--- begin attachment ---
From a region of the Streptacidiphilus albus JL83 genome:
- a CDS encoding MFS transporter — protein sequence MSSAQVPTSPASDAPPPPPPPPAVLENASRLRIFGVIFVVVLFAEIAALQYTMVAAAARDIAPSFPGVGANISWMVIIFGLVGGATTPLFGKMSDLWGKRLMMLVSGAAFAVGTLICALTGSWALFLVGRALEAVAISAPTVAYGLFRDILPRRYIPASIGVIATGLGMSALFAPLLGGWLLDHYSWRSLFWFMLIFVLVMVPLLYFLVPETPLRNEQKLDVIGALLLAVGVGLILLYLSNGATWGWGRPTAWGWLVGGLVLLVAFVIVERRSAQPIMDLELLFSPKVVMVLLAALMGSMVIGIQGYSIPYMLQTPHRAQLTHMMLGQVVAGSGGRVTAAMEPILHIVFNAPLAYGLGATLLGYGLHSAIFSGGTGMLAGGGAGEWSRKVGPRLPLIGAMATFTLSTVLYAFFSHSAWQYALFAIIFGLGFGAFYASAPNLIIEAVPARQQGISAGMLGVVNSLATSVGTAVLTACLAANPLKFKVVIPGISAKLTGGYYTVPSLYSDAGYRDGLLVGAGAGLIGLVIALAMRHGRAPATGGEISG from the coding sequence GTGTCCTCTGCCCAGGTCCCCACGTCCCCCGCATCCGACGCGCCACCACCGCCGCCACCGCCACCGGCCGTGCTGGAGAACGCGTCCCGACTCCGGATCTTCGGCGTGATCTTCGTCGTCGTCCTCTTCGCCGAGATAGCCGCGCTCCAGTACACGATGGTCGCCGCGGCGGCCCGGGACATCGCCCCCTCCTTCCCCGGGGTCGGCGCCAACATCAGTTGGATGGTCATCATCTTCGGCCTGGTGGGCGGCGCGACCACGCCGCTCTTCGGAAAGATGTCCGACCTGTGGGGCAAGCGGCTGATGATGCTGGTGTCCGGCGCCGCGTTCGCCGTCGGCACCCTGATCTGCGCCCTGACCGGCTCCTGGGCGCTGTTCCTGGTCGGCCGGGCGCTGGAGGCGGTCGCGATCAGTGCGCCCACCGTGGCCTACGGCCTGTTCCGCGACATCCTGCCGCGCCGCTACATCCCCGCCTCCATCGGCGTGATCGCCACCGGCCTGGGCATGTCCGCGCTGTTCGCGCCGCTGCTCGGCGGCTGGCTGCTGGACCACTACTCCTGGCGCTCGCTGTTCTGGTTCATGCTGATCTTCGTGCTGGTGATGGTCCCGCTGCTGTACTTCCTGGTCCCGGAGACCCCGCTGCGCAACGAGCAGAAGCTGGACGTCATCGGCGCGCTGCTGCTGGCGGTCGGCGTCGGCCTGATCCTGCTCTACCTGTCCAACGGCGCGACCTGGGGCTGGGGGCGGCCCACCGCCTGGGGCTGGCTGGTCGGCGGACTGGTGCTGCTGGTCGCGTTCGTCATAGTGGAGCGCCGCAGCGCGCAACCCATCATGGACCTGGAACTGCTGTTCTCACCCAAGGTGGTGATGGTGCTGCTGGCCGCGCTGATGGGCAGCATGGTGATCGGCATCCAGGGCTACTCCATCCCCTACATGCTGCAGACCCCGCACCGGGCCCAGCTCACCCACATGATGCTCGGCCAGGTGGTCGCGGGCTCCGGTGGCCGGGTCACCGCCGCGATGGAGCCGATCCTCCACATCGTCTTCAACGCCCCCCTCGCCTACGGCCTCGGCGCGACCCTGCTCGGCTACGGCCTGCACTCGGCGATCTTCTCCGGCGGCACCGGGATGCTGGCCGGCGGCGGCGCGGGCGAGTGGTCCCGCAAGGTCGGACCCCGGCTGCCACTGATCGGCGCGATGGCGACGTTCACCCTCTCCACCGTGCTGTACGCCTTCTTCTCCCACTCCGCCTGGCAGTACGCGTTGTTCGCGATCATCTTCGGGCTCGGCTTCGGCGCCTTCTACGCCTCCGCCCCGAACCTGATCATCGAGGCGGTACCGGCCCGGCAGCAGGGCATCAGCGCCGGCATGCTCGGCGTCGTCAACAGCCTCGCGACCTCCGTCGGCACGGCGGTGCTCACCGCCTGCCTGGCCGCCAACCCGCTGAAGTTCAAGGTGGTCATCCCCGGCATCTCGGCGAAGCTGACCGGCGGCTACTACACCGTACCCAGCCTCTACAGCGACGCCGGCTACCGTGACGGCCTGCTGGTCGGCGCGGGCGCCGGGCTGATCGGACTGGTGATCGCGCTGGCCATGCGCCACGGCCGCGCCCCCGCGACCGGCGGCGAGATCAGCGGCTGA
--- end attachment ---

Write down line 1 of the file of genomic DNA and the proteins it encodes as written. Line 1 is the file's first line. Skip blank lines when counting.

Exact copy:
From a region of the Streptacidiphilus albus JL83 genome: